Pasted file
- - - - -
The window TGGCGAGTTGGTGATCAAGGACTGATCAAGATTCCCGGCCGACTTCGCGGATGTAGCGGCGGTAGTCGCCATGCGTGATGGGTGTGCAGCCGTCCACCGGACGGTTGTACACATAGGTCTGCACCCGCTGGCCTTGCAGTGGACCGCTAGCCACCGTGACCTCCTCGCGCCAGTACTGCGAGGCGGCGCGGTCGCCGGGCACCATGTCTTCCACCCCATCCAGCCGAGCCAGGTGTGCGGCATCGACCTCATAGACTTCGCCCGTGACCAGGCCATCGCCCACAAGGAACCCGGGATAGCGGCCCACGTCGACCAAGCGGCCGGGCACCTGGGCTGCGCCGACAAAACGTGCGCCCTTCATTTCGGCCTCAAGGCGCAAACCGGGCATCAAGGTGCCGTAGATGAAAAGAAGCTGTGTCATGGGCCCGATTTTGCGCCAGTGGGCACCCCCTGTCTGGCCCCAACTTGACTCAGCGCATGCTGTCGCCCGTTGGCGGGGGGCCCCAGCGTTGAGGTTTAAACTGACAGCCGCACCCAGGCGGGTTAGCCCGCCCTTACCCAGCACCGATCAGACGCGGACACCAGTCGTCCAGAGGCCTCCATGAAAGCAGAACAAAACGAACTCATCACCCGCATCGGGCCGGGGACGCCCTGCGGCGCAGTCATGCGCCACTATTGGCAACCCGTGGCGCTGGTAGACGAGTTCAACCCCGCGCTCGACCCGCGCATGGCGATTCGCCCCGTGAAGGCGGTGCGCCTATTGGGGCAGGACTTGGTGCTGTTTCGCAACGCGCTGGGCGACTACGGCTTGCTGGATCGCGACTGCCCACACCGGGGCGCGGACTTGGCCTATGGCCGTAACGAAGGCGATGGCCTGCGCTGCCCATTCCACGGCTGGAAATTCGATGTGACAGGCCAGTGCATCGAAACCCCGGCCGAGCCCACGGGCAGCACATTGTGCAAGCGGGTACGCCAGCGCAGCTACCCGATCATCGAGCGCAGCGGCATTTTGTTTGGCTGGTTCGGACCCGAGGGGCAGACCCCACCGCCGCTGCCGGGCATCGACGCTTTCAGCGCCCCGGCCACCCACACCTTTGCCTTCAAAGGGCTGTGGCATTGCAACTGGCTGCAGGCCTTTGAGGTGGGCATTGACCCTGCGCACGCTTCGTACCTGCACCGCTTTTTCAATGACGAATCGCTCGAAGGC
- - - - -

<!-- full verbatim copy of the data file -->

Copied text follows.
The window TGGCGAGTTGGTGATCAAGGACTGATCAAGATTCCCGGCCGACTTCGCGGATGTAGCGGCGGTAGTCGCCATGCGTGATGGGTGTGCAGCCGTCCACCGGACGGTTGTACACATAGGTCTGCACCCGCTGGCCTTGCAGTGGACCGCTAGCCACCGTGACCTCCTCGCGCCAGTACTGCGAGGCGGCGCGGTCGCCGGGCACCATGTCTTCCACCCCATCCAGCCGAGCCAGGTGTGCGGCATCGACCTCATAGACTTCGCCCGTGACCAGGCCATCGCCCACAAGGAACCCGGGATAGCGGCCCACGTCGACCAAGCGGCCGGGCACCTGGGCTGCGCCGACAAAACGTGCGCCCTTCATTTCGGCCTCAAGGCGCAAACCGGGCATCAAGGTGCCGTAGATGAAAAGAAGCTGTGTCATGGGCCCGATTTTGCGCCAGTGGGCACCCCCTGTCTGGCCCCAACTTGACTCAGCGCATGCTGTCGCCCGTTGGCGGGGGGCCCCAGCGTTGAGGTTTAAACTGACAGCCGCACCCAGGCGGGTTAGCCCGCCCTTACCCAGCACCGATCAGACGCGGACACCAGTCGTCCAGAGGCCTCCATGAAAGCAGAACAAAACGAACTCATCACCCGCATCGGGCCGGGGACGCCCTGCGGCGCAGTCATGCGCCACTATTGGCAACCCGTGGCGCTGGTAGACGAGTTCAACCCCGCGCTCGACCCGCGCATGGCGATTCGCCCCGTGAAGGCGGTGCGCCTATTGGGGCAGGACTTGGTGCTGTTTCGCAACGCGCTGGGCGACTACGGCTTGCTGGATCGCGACTGCCCACACCGGGGCGCGGACTTGGCCTATGGCCGTAACGAAGGCGATGGCCTGCGCTGCCCATTCCACGGCTGGAAATTCGATGTGACAGGCCAGTGCATCGAAACCCCGGCCGAGCCCACGGGCAGCACATTGTGCAAGCGGGTACGCCAGCGCAGCTACCCGATCATCGAGCGCAGCGGCATTTTGTTTGGCTGGTTCGGACCCGAGGGGCAGACCCCACCGCCGCTGCCGGGCATCGACGCTTTCAGCGCCCCGGCCACCCACACCTTTGCCTTCAAAGGGCTGTGGCATTGCAACTGGCTGCAGGCCTTTGAGGTGGGCATTGACCCTGCGCACGCTTCGTACCTGCACCGCTTTTTCAATGACGAATCGCTCGAAGGC